He spent the great majority of his time, though, addressing rampant over-incarceration and abuse in prisons. Continue Reading…
December 21, 2016
Posted by Fernando Ribeiro Delgado
Inter-American Court of Human Rights Critiques “Over-Incarceration” and Prison Building in Brazil
Landmark Aníbal Bruno (Curado) Prison Complex Rulings Also Innovate on Rights of LGBT Prisoners; Prisoners with Disabilities; and Anti-Corruption Measures
Sounding the alarm on mass incarceration, the Inter-American Court of Human Rights recently ordered officials in Brazil to adopt an emergency plan to reduce overcrowding at the abusive Aníbal Bruno (Curado) Prison Complex in Recife, Pernambuco. Noting that it “shared the concern expressed by several Brazilian authorities…with respect to the tendency toward ‘over-incarceration’ [‘super encarceramento’] witnessed over the past decade throughout the country, and with particular intensity in Pernambuco,” the Court also demanded other measures that can promote decarceration. These include the hiring of public defenders and the listing of the legal grounds for the detention of each prisoner at the Complex.
Currently, the Complex holds some 7,000 men in space designated for less than 2,000. The Court gave the state 90 days to comply, with Brazil’s federal prosecutor’s office (Ministério Público Federal – MPF) tapped to monitor implementation.
The ruling marks a major advance for the civil society petitioning coalition comprised of the Serviço Ecumênico de Militância nas Prisões – SEMPRI, Pastoral Carcerária, Justiça Global, and the International Human Rights Clinic. For years, the coalition has urged authorities to redress overcrowding through decarceration measures. Brazil today has the world’s fourth largest prison population, with over 600,000 detained. In its resolution, the Court warned that “until the tendency [toward over-incarceration] is reversed,” state policies promoting prison construction “will not be sufficient” to deal with the problem.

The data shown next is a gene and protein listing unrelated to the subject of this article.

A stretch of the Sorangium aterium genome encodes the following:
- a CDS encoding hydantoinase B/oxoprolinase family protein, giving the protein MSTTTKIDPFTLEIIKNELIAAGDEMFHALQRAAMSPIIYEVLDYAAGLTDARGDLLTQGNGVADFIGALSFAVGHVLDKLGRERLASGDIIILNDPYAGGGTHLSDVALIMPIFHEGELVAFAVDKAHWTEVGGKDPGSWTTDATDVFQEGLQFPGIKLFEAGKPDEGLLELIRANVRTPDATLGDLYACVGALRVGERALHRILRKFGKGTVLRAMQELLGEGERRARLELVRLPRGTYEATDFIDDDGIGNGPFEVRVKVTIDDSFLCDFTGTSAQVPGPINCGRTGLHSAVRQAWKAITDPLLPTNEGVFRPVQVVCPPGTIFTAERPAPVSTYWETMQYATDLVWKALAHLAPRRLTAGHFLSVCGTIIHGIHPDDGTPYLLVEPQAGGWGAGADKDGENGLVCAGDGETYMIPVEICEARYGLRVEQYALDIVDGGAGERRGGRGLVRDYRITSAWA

There is growing recognition in Brazil that its turn toward mass incarceration is unwise and unsustainable. Earlier this year the head of Brazil’s federal penitentiary department (Departamento Penitenciário Federal – DEPEN) declared, “incarceration does not reduce criminality.” Over the past 25 years, the country has seen a 575 percent increase in the prison population.
The Court’s decision also innovated on other legal issues. Pointing to a wave of sexual violence and other abuses against LGBT persons at the prison Complex, the Court ordered the state to “adopt specific measures to protect the personal integrity and life of groups in situations of vulnerability.” Other novel points of the decision include measures protecting the rights of prisoners with disabilities and a demand for evidence demonstrating the existence of judicial oversight of the prison. Continue Reading…